Why the Department of Labor's new rules have sent shock waves through PR firms

Labor costs are already a significant percentage of the operating budget of PR firms, with many reporting labor costs as high as 61%

Why the Department of Labor's new rules have sent shock waves through PR firms

The US Department of Labor sent shock waves through the halls of many PR firms when it published proposed rules this summer delineating the narrow exemptions from the payment of overtime for "white collar employees."

The key provision of the proposed rule is that an employer can treat a full-time, white-collar employee as exempt from overtime pay requirements only if the employee is paid a minimum annual base salary of $47,892.

This threshold may be raised even higher to $50,440 per year (about $970 per week) in 2016. The DOL last updated these regulations in 2004 when it set the minimum salary threshold of $23,660 ($455 per week) for employees to qualify as exempt under federal law.

There are four intersecting reasons why the proposed rule is causing significant concern to the communications industry.

First, labor costs are already a significant percentage of the operating budget of PR firms, with many reporting labor costs as high as 61%.

Second, most agencies work on relatively thin margins (of on average 15-17%) especially given the increasing pricing pressure from client procurement departments.

Also, most firms pay employees significant forms of compensations and benefits other than salary. These benefits include employer payment of healthcare costs, drug coverage, life insurance, paid annual sick/personal days, and training and development sessions, among other perks. None of this unfortunately gets included in the calculation of the threshold level of "base salary" under the proposed rule.

Finally, there is the sheer potential impact of the law. According to one comms firm where 100 employees were surveyed, 30% of its workforce has a base salary of less than $47,892, and 23% of those employees are PR professionals, with the job titles of account assistant, account executive, and even some account managers.

Almost 300,000 individuals and organizations filed public comments to the proposed rule during the comment period, which ended on September 4. Many of the comments were thoughtfully prepared, including the submission from the PR Council. Given that most commentators believe that the DOL rule will eventually become law, here are some practical options for companies to consider in preparing for these requirements, including how to manage and minimize overtime payments.

Manage the hours of non-exempt employees who earn an annual salary below $48,000 to reduce overtime obligations.
PR firms can accomplish this by allowing employees to have rotating days in a given week or unpaid hours off on a given day. Typically, these periods can be arranged to offset periods when the employee worked long days to meet client deadlines and pressing client needs.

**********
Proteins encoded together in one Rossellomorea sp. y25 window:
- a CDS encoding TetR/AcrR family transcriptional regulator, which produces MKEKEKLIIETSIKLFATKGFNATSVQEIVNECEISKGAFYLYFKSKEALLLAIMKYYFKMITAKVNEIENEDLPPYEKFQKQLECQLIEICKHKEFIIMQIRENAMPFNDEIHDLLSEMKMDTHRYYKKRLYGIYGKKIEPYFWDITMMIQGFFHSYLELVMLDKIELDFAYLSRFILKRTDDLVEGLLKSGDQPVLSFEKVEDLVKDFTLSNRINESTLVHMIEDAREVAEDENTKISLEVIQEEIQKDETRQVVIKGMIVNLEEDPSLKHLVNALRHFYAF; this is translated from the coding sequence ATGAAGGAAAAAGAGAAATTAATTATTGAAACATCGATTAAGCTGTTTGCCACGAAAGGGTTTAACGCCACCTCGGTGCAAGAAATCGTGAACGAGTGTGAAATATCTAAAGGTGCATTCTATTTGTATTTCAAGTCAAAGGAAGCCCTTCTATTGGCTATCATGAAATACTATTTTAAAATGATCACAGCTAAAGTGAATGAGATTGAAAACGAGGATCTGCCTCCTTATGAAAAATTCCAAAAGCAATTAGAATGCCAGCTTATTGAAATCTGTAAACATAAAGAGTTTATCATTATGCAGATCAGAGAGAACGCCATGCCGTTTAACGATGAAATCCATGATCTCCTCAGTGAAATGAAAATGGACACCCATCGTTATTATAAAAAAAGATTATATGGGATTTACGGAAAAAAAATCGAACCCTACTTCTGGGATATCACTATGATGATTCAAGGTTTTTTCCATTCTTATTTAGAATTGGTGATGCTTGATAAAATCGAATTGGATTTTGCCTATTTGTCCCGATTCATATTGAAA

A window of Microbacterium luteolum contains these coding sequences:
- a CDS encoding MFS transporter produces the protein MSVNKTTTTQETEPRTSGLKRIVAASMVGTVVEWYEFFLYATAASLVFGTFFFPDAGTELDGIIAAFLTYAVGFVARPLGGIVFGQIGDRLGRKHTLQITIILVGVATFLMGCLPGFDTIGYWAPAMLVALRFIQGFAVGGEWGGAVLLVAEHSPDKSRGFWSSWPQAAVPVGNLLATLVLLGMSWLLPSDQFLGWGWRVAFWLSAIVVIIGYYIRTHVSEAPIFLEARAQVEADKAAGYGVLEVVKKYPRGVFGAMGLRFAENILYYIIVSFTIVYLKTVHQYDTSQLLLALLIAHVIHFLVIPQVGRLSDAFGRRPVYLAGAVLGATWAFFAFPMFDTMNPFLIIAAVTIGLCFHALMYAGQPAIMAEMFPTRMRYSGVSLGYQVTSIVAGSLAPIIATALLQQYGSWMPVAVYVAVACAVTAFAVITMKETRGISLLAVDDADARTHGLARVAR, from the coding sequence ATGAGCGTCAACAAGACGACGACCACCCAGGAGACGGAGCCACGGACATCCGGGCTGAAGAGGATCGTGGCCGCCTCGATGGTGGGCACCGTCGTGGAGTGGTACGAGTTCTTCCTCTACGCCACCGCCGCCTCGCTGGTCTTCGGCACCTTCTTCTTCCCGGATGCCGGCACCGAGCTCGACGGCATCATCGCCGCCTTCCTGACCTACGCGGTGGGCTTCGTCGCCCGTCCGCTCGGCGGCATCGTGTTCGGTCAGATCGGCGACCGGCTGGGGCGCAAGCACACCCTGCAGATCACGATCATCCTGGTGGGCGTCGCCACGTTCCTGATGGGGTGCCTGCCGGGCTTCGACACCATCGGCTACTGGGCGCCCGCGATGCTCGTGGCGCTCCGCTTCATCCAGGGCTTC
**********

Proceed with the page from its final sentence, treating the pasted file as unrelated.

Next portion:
One way to implement this, while still being sensitive to client demands and the 24/7 news cycle, is by pairing two account coordinators for a team for coverage as a "team," or having the account coordinator’s supervisor cover for the employee taking an unpaid day off or a few hours off on a given day.

Increase salary but proportionally reduce PTO and other non-salary benefits to create an economically neutral impact on both the employer and the employee.
Unfortunately, the proposed law only considers an employee’s actual base salary, and does not consider the monetary value of either the employee’s discretionary bonus or other employee benefits even if these benefits are very valuable.

Because of this, an employer could make slight reductions in its contribution to an employee’s healthcare, or the number of paid sick, personal, or vacation days can be used to save costs and offset an increase in the employee’s base salary. This may allow employees "on the cusp" of the DOL minimum salary to exceed the salary threshold needed to satisfy the overtime exemption.

Revise offer letters.
PR firms should revise their offer letters to use different forms for exempt and non-exempt employees. The form for non-exempt employees should specify that the employee is being paid a salary for a 40-hour week and cannot work more than 40 hours without the prior written approval of his/her supervisor.

Technology and operational solutions.
Firms should consider technology and operations solutions that allow for effortless ways to track the number of hours worked per week by non-exempt employees. All of these solutions will require the employee to perform time entry daily by signing in and out from his/her work computer. A number of companies, such as Kronos, provide this technology. Even with this technology, employers will need to monitor non-exempt employees who regularly work "after hours" on their mobile devices if employers wish to avoid overtime claims.

Finally, it’s important to bear in mind that even if an employee is paid a weekly salary in excess of the minimum proposed by the DOL, the other requirements of federal overtime law will still apply.

Specifically, employees must also meet a "duties" test, which requires them to have job duties that satisfy the requirements of one of the federal overtime exemptions, such as the executive, administrative, and/or professional exemption. PR firms should discuss these requirements with experienced legal counsel.

Michael Lasky is a senior partner at the law firm of Davis & Gilbert LLP, where he heads the PR practice group and co-chairs the litigation department. He can be reached at mlasky@dglaw.com.

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